Early in my career as an educator, I had the opportunity to provide a series of workshops for some school administrators. I was fresh out of college back then and, of course, with my new degree in hand I supposed I knew all there was to know about teaching. My motivation was to make a little extra money to help my young family with expenses.
The workshops went well and I think my clients were pleased—until I attempted to extract the last farthing. I had put together some pretty elaborate workshop materials with lots of color graphics, charts and case studies. I had a few packets left over at the end of the training and I debated with myself whether to give the materials to my clients or to offer them for sale. Unfortunately, in my quest to make an extra buck, I offered them for sale. My offer was refused. By making that choice, I believe I lost the good will and the credibility I had gained with those particular clients—and probably lost some future clients as well. Generosity would have been the better policy.
I’m reminded of a story I heard as a child about the son of the famous old pioneer and missionary to the Indians, Jacob Hamblin (1819-1886). “When I was about twelve years old,” he said, “our family lived in Kanab, Utah. A band of Piute Indians were camped a few miles away, across the wash. My father, Jacob Hamblin, said to me, ‘Son, I want you to go to the Indian camp this afternoon and trade that little bay pony for some blankets, which we will need this winter.’
“When the midday meal was over I climbed astride old ‘Billy,’ led the little bay pony, and rode bareback across the flat toward the Indian camp. When I rode in, the chief helped me off the horse and asked, ‘You Jacob’s boy. What you want?’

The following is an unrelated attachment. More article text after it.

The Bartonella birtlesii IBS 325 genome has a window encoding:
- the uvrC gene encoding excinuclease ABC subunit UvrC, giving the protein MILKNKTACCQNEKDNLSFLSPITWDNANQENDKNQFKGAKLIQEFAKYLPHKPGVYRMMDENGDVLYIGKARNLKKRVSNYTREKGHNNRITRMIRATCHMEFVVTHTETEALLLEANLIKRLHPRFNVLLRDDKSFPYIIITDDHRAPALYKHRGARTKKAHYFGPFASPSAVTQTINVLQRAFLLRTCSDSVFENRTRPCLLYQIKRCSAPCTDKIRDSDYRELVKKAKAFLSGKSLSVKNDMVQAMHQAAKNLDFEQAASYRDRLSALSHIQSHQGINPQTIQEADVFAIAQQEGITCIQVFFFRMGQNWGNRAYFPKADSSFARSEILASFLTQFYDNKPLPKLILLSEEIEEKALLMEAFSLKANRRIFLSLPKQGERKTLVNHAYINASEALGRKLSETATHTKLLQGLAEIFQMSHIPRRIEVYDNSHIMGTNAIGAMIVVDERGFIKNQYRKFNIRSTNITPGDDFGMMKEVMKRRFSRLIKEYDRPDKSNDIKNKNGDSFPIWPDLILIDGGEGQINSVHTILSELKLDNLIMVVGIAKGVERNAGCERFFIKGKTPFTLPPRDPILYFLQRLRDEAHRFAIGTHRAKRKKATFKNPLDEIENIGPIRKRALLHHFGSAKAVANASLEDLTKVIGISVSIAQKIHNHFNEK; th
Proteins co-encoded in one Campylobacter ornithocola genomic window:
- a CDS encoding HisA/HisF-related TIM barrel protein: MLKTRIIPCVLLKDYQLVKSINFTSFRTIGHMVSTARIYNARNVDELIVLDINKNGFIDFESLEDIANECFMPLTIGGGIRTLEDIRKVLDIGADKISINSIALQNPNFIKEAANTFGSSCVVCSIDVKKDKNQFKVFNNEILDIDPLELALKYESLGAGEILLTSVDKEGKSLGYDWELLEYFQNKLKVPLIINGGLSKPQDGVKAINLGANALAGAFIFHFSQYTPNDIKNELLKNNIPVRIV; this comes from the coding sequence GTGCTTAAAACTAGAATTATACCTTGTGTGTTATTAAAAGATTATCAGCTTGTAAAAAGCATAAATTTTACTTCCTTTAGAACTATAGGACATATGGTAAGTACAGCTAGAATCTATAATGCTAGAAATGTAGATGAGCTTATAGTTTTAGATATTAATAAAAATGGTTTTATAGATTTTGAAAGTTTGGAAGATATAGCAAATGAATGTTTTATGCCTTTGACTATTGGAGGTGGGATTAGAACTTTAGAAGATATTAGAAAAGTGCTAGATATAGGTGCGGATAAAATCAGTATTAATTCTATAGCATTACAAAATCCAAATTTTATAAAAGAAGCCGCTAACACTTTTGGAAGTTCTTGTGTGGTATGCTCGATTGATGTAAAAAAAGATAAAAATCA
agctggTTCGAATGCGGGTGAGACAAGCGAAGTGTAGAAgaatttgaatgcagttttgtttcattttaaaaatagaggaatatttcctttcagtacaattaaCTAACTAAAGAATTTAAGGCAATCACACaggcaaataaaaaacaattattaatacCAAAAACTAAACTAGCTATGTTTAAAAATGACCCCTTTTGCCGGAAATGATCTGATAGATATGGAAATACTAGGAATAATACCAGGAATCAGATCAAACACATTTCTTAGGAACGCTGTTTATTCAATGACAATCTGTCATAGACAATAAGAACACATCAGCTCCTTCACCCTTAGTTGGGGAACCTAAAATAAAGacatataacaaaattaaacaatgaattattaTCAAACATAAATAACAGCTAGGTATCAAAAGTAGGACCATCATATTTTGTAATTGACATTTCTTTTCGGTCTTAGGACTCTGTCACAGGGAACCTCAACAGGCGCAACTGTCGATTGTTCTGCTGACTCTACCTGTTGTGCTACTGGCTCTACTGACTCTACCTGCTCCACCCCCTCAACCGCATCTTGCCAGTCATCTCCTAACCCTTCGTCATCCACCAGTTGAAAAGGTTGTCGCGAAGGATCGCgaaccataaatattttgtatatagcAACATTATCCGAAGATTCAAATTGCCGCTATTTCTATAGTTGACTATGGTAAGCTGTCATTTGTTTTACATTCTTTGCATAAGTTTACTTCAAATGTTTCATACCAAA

“When I told him my errand, he looked at the trade pony and grunted his assent. He led me to his wigwam where there was a pile of hand-woven Indian blankets. He piled out a number of them. Determined to show my father that I was a good trader, I asked for another blanket. The chief looked at me out of the corner of his eye and added another blanket to my pile. Then I asked for another and another and still another. By now the chief was grinning broadly but added as many blankets as I demanded.
“Satisfied that I had really made a good trade, I closed the deal. The chief piled the blankets on the back of old ‘Billy’ and lifted me up.
“Father met me in the yard and looked at the blankets. Then he made two piles of about equal size. One pile he placed on the horse and put me back on, saying, ‘Go back and give these to the chief. You got enough blankets for two horses.’
“As I approached the camp, I could see the old chief. When I rode up, he laughed out loud and said, ‘I know Jacob send you back. He honest man. He my father as well as your father.’
“Several years later when Jacob was alone with a band of angry hostile Indians, the fact that he had always been honest with them saved his life.” (Told by Louise Lee Udall, “A Story to Tell,” 1945)
If I had been captured by that band of hostile school administrators, I would have lost my scalp for sure. Whether trading professional services in the business world or ponies for blankets, I have learned that honesty and generosity will always save the day.